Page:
So, with a clear failing of the present church system, and a clear system described in Acts that appears to fit the less structured mindset of the postmodernist society, how do we bridge the gap? And we are not talking about posting sermons on the net, and giving your church a Facebook page.
HOW TO BREACH THE GAP BETWEEN ACTS AND INSTITUTIONALISED CHURCH?
Wrong question. What would Jesus do? Wrong question. What did Jesus do? Now we are talking. The bible clearly tells us to follow Jesus’s example and to be more like Him: Paul said “Follow my example, as I follow the example of Christ.” (1Cor 11:1 NIV) also John 13:13-17 and 1Pet 2:21.
The church of Acts was a product of the actions Jesus took from His baptism by John up to His ascension into heaven: He went out and ministered, gaining followers (Luke 5). Then He nominated 12 disciples, and paired them (Matt 10:2). The disciples followed Jesus, He taught them and they had opportunities to practice. When they were ready, Jesus sent out His disciples (Luke 9). Then the bible says the “Lord” chose 72 others and also paired them (Luke 10:1), sending them out to the mission field.
It is not specific, but as 12 goes into 72 six times, one could make an educated guess that, in the same manner as Jesus (“maintain the tradition” 1Cor 11:2 ESV) paired and took responsibility for the 12 disciples, each pair of disciples (6 pairs) took responsibility for 12 of the 72 others. If this were not the case, emulating Jesus’ formula as best we could, grouping them in this manner regardless would maintain a logical line of authority and accountability (Prov 11:14).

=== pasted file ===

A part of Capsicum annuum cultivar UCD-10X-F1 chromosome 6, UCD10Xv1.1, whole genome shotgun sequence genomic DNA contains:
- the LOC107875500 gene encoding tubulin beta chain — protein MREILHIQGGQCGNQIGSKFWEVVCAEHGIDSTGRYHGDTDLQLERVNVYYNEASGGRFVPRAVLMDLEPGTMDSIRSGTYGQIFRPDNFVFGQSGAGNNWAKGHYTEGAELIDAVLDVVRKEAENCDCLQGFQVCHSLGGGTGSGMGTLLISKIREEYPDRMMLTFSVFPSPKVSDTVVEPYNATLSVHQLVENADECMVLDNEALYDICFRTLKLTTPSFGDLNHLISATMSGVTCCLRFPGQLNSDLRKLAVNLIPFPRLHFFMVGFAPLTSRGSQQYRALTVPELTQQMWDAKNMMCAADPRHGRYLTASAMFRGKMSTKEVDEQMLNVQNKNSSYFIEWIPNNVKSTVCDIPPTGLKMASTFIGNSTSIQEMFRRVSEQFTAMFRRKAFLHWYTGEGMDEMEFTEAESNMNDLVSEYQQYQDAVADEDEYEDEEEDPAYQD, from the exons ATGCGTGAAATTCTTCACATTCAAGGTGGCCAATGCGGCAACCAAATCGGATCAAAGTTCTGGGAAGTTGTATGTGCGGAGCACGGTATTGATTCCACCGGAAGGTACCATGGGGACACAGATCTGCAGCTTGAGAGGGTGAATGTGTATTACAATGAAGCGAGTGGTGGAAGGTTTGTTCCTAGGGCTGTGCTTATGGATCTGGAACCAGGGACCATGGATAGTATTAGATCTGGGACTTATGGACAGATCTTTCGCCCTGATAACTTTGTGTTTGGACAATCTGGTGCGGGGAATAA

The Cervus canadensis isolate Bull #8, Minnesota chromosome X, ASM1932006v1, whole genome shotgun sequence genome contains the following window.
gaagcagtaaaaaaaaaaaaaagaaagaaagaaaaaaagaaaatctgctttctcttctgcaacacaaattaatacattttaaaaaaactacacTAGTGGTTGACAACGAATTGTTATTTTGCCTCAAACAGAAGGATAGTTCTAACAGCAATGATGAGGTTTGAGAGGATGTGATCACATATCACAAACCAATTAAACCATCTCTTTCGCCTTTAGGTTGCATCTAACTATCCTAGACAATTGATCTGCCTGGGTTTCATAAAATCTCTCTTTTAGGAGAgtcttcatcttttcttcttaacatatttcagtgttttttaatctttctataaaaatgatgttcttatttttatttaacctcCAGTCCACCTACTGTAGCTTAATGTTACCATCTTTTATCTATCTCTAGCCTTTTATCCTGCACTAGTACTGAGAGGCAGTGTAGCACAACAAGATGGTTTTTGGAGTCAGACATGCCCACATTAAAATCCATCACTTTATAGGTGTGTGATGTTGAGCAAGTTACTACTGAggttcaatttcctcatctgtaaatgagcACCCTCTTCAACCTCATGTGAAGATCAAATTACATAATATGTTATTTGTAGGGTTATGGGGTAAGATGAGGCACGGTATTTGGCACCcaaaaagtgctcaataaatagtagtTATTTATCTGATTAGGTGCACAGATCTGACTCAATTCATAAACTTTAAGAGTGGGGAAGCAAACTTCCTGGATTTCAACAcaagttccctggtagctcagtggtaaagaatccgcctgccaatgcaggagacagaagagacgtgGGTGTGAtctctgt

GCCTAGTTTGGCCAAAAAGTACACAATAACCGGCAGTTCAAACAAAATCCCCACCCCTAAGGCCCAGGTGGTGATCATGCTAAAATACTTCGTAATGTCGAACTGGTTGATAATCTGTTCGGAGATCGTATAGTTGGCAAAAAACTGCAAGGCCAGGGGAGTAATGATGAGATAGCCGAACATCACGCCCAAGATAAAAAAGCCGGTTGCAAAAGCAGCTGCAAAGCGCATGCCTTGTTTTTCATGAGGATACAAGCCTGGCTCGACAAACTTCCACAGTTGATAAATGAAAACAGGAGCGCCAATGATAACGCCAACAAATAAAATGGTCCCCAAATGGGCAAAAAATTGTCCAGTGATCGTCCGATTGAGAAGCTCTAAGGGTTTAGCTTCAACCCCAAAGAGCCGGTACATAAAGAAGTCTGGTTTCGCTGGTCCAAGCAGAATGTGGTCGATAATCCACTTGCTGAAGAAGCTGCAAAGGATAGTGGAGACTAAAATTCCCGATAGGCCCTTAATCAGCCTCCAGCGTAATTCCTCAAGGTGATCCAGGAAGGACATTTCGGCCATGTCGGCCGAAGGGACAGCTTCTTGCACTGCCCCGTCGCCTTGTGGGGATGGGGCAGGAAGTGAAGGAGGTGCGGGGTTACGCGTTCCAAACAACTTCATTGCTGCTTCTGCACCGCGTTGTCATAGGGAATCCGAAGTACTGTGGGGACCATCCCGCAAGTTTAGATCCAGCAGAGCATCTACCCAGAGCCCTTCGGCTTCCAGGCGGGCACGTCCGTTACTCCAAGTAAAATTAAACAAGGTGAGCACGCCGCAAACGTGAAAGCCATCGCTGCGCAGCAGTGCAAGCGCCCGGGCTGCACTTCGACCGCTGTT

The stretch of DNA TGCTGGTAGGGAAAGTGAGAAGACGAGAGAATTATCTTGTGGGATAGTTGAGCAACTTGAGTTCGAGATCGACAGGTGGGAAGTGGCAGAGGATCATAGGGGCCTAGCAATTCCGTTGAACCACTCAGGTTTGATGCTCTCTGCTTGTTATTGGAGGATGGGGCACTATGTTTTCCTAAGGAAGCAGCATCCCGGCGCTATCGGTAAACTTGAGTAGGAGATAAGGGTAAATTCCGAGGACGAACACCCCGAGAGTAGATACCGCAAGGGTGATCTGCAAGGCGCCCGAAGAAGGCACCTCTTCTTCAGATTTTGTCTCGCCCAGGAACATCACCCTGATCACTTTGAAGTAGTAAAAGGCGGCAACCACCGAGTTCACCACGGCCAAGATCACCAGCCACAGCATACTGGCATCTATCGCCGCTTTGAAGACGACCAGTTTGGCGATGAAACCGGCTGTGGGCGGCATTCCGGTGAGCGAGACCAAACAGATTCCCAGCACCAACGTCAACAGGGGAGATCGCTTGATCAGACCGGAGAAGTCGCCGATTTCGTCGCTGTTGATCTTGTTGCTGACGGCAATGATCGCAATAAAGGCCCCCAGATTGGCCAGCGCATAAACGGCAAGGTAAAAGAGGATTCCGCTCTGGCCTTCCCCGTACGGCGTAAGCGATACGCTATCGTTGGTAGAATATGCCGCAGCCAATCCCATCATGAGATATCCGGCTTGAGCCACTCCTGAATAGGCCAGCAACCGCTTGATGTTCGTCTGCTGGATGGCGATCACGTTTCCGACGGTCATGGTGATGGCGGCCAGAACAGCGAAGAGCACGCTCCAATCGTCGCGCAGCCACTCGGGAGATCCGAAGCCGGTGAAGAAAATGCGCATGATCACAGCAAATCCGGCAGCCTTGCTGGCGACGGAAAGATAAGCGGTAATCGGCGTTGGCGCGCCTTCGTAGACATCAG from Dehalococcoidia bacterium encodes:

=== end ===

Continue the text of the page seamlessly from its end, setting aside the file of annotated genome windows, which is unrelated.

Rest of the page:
On that note, let us look at emulating the church of Jesus (church meaning body, not a building). Note, and this is good news for pastors everywhere, remembering that temples were a part of the church of Acts (Acts 2:46), one does not have to abandon the church building or stop Sunday sermons. However, what is required is a deliberate, planned and precise movement to discipleship.
Like the Father and the Son, God and Jesus, at the top level there should be two Overseers (Eccl 4:9–12). These are selected by the church following the standards set in 1Tim 3:1-7. A possible model for the pair could be based on Jesus and God: as Jesus did as His Father commanded, one of the pair could be appointed the CO (having executive power) and the other the XO (Adjutant or helper). If there are no people within the church ready for the mission field, then a pair (or more) should be selected and trained.
The pair, based at and supported by their church are now launched into the mission field. Having their church behind them is important: remember that Jesus took time out to reflect, pray and regenerate, and instructed His disciples to do the same (Mark 6:31-32, 45). As such, it is important that the Overseers have somewhere to go for rest, resources, leadership, accountability and encouragement.